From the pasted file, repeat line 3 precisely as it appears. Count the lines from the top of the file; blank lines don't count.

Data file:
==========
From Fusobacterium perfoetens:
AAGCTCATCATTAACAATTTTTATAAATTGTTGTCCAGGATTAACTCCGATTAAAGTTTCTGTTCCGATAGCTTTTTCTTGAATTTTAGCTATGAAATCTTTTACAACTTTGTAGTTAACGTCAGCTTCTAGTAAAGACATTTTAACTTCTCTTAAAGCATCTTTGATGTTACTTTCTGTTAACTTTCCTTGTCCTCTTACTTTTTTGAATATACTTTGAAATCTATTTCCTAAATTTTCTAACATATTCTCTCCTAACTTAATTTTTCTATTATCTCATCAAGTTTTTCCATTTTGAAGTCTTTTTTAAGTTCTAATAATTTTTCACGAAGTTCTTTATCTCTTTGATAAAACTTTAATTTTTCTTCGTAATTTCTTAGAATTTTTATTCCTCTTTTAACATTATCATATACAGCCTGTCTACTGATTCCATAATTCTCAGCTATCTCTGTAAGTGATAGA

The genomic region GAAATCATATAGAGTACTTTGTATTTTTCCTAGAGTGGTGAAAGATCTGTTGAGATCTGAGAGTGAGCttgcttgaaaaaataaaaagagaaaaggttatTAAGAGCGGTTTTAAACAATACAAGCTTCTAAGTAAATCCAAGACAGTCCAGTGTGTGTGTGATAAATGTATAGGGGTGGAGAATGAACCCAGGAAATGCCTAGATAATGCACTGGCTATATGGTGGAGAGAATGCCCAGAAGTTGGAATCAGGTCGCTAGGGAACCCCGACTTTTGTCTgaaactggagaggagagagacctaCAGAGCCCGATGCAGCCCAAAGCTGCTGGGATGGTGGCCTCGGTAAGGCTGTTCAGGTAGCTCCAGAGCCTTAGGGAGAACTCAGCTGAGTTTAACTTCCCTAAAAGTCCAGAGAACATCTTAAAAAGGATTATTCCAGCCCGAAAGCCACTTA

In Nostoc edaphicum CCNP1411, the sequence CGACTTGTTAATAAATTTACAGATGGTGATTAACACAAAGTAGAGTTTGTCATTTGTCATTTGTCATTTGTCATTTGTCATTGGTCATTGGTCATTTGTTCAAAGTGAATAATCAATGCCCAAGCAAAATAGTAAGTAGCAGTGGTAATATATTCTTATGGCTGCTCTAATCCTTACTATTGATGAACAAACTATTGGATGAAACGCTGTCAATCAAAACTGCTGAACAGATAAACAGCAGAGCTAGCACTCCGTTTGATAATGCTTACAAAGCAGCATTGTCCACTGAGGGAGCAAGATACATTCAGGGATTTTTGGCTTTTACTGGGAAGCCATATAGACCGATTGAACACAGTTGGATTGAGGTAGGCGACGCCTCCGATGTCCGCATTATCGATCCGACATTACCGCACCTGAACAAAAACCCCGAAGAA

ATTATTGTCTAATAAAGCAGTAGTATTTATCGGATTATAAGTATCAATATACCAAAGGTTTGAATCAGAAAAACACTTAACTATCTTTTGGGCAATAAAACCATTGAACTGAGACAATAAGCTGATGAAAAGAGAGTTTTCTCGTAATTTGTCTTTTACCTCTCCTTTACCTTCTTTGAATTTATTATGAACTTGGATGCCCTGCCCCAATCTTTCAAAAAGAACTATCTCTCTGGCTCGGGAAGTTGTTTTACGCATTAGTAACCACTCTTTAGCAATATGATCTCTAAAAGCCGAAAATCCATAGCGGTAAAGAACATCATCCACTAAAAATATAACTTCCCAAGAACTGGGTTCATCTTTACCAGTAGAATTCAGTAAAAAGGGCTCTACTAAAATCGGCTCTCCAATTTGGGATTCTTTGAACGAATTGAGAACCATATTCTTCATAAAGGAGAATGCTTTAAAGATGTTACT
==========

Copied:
The genomic region GAAATCATATAGAGTACTTTGTATTTTTCCTAGAGTGGTGAAAGATCTGTTGAGATCTGAGAGTGAGCttgcttgaaaaaataaaaagagaaaaggttatTAAGAGCGGTTTTAAACAATACAAGCTTCTAAGTAAATCCAAGACAGTCCAGTGTGTGTGTGATAAATGTATAGGGGTGGAGAATGAACCCAGGAAATGCCTAGATAATGCACTGGCTATATGGTGGAGAGAATGCCCAGAAGTTGGAATCAGGTCGCTAGGGAACCCCGACTTTTGTCTgaaactggagaggagagagacctaCAGAGCCCGATGCAGCCCAAAGCTGCTGGGATGGTGGCCTCGGTAAGGCTGTTCAGGTAGCTCCAGAGCCTTAGGGAGAACTCAGCTGAGTTTAACTTCCCTAAAAGTCCAGAGAACATCTTAAAAAGGATTATTCCAGCCCGAAAGCCACTTA